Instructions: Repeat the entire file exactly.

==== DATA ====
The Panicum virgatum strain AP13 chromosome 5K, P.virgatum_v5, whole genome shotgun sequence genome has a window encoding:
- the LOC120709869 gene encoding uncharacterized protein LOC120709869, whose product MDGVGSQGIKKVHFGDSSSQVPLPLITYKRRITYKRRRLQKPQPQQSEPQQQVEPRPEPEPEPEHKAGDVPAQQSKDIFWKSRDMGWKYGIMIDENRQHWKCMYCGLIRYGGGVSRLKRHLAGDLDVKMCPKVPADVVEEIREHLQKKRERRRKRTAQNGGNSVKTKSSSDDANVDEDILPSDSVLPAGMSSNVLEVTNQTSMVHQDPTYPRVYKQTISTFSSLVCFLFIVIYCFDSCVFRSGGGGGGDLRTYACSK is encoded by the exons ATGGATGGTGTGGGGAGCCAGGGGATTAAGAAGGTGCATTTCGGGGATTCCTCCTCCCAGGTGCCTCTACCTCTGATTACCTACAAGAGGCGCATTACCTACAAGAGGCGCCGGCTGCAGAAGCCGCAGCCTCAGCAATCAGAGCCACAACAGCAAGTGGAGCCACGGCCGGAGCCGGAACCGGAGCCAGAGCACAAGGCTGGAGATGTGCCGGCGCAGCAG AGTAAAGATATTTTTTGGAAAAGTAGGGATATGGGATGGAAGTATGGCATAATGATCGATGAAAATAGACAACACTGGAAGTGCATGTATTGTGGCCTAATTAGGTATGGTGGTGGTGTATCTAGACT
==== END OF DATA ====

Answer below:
The Panicum virgatum strain AP13 chromosome 5K, P.virgatum_v5, whole genome shotgun sequence genome has a window encoding:
- the LOC120709869 gene encoding uncharacterized protein LOC120709869, whose product MDGVGSQGIKKVHFGDSSSQVPLPLITYKRRITYKRRRLQKPQPQQSEPQQQVEPRPEPEPEPEHKAGDVPAQQSKDIFWKSRDMGWKYGIMIDENRQHWKCMYCGLIRYGGGVSRLKRHLAGDLDVKMCPKVPADVVEEIREHLQKKRERRRKRTAQNGGNSVKTKSSSDDANVDEDILPSDSVLPAGMSSNVLEVTNQTSMVHQDPTYPRVYKQTISTFSSLVCFLFIVIYCFDSCVFRSGGGGGGDLRTYACSK is encoded by the exons ATGGATGGTGTGGGGAGCCAGGGGATTAAGAAGGTGCATTTCGGGGATTCCTCCTCCCAGGTGCCTCTACCTCTGATTACCTACAAGAGGCGCATTACCTACAAGAGGCGCCGGCTGCAGAAGCCGCAGCCTCAGCAATCAGAGCCACAACAGCAAGTGGAGCCACGGCCGGAGCCGGAACCGGAGCCAGAGCACAAGGCTGGAGATGTGCCGGCGCAGCAG AGTAAAGATATTTTTTGGAAAAGTAGGGATATGGGATGGAAGTATGGCATAATGATCGATGAAAATAGACAACACTGGAAGTGCATGTATTGTGGCCTAATTAGGTATGGTGGTGGTGTATCTAGACT